Contributors - S/S 2023
Samira Abbassy (b.1965 Ahwaz, Iran) graduated from Canterbury College of Art, London. She moved to New York in 1998, where she co-founded the Elizabeth Foundation for the Arts and EFA Studio Center. Abbassy is known for her figurative oil and gesso paintings depicting the human figure, mythological creatures, and scenes of war. Over the course of her thirty-year career her work has been shown internationally and has been acquired by private and public collections including The Metropolitan Museum of Art, Rubin Museum, and NYU’s Grey Art Gallery (all in NY); The British Museum; Farjam Collection, Dubai; Devi Foundation, New Delhi; and the Omid Foundation, Iran. Abbassy has been awarded grants and fellowships by Yaddo; Pollock-Krasner Foundation; Joan Mitchel Foundation; Saltonstall Foundation; NYFA; and the University of Virginia.
Cynthia Abdallah is a Kenyan author, poet, and filmmaker. Her work has appeared in numerous online magazines and in print. Poems appear in the Tokyo Poetry Journal (Japan), Kwani Uchaguzi, Edition 8 (Kenya), Ake Review, Quailbell Magazine (US), and the Bodies and Scars anthology by Ghana Literary Journal. Short stories appear in Kalahari Review (Kenya), Nalubaale Review (Uganda), Active Muse (India), IHRAF, and Women Narratives on Power (US).
Yasmeen Abdullah Ahmad
Yasmeen Abdullah Ahmad is a Sudanese artist based in Khartoum. She earned her BA in painting from the College of Fine and Applied Arts at the Sudan University of Science and Technology (SUST) in 2014. Inspired by the works of Palestinian poet, Mahmoud Darwish, her work explores emotional links between poetry and painting; her depictions of domesticity and the quotidian are infiltrated by the surreal and flooded by an overall atmosphere of otherworldliness. Yasmeen’s work has been shown at the Mojo Gallery in Khartoum and elsewhere.
Masi Abolhassan is an Iranian freelance journalist, photographer, and a gender equality activist. She has always been interested in showing the difficulties vulnerable groups of people face in countries with limited or no democracy, such as basic human rights for women and LGBTQ groups. Her ongoing documentary series addressed Iranian transgender refugees in Turkey from 2020.
Roberta Allen is the author of nine books, including three story collections, a novel, a novella, and a memoir. Her short fiction last appeared in the latest issue of Epoch and has previously appeared in Conjunctions, BOMB, the Brooklyn Rail, and Guernica, among many other journals. She is also a conceptual artist in the collections of the Met Museum and MoMA. Her art papers were recently acquired by the Smithsonian Archives of American Art.
Roya Amigh earned her MFA in painting from Boston University in 2012. Roya has shown in academic and public venues from Korea to Greece to the U.S., including Brooklyn; Boston; Lincoln, Nebraska; New York City; Providence; and Wellesley, Massachusetts. She has had residencies at Art Omi and The Millay Colony for the Arts, among other places. She was awarded a Massachusetts Cultural Council Fellowship in Drawing and Printmaking in 2020 and a Pollack-Krasner Foundation Grant in 2022.
Gale Antokal (b. New York) received her BFA in 1980 and MFA from California College of the Arts in 1984. In 1992, Antokal received a Visual Arts Fellowship from the National Endowment for the Arts. She is Professor Emeritus at San Jose State University and has taught widely. Antokal is represented by Dolby Chadwick Gallery, San Francisco; Seager-Gray Gallery, Mill Valley, California; Tayloe Piggott Gallery, Jackson, Wyoming; and Amy Simon Fine Arts, Westport, Connecticut.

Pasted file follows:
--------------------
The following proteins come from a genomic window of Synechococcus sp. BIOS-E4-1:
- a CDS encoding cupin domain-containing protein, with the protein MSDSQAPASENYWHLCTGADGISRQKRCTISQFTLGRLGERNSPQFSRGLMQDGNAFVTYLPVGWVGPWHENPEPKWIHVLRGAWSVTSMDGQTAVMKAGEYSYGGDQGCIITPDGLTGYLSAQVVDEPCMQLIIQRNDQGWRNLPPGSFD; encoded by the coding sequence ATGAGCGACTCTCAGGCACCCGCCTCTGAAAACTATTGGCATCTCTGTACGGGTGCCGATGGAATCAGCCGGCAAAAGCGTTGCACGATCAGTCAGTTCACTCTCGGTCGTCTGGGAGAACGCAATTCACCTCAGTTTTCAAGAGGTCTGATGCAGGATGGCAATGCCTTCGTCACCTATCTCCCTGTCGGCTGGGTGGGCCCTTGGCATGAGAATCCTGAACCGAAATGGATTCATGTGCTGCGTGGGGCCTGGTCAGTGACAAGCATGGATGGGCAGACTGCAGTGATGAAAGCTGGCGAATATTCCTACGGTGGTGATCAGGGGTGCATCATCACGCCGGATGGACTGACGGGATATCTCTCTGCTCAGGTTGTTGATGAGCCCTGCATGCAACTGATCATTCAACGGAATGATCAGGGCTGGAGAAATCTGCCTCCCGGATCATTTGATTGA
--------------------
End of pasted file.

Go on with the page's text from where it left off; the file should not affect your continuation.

Amanda Maciel Antunes
Amanda Maciel Antunes is a self-taught artist from a small town in rural Brazil who lives and works in Los Angeles. Her work merges durational performance with painting, photography, sculpture, sound, film, and assemblage, using public and communal spaces as points of departure. Her work has been exhibited nationally and internationally, and is included in numerous private collections.
Artschoolscammer is a Brooklyn-based conceptual artist, visionary, educator, curator, and advisor. Forging tools to deal with social, economic, and environmental injustices, their work promotes principles of sustainability through their collective work, and reimagines limitless possibilities of joyous existence for black and indigenous people. Developing the transitions of cultural institutions and museums run and maintained by Artists, Farmers, Griots, Healers, and Revolutionaries, their goal is to establish a narrative around truth-sharing in our culture. Offering affirmations of community, they anticipate their role as trailblazer and steward of the arts.
Ryan Barnhart was raised in New Jersey and currently resides in Tennessee. Excerpts of his work have appeared in Taint, Taint, Taint Literary Magazine. At work on his first novel, he holds a BA from Emerson College and an MFA from Fairleigh Dickinson University.
Bruce Benderson is a novelist, essayist and translator whose most well-known book, The Romanian: Story of an Obsession, was awarded the prestigious Prix de Flore in its French edition. Other publications include the essay collection Sex and Isolation, the novels Pacific Agony and User, and the story collection Pretending to Say No. He has written for the New York Times Magazine, the Wall Street Journal, Libération and many other American and French publications. He regularly translates books from the French.
Los Angeles–based artist Diedrick Brackens (b. 1989, Mexia, TX) received a BFA from University of North Texas, Denton and an MFA from California College of the Arts, Oakland. He is best known for his woven works that explore allegory through autobiography, African American and queer identity, and American history. Drawing from African and African American literature, poetry, and folklore, he employs techniques from West Africa, the American South, and Europe to depict male tenderness while alluding to complicated histories of labor and migration. Diedrick has exhibited widely with solo exhibitions at the Mint Museum, Scottsdale Museum of Contemporary Art, Blanton Museum of Art, New Museum, Ulrich Museum of Art, and Sewanee University Art Gallery.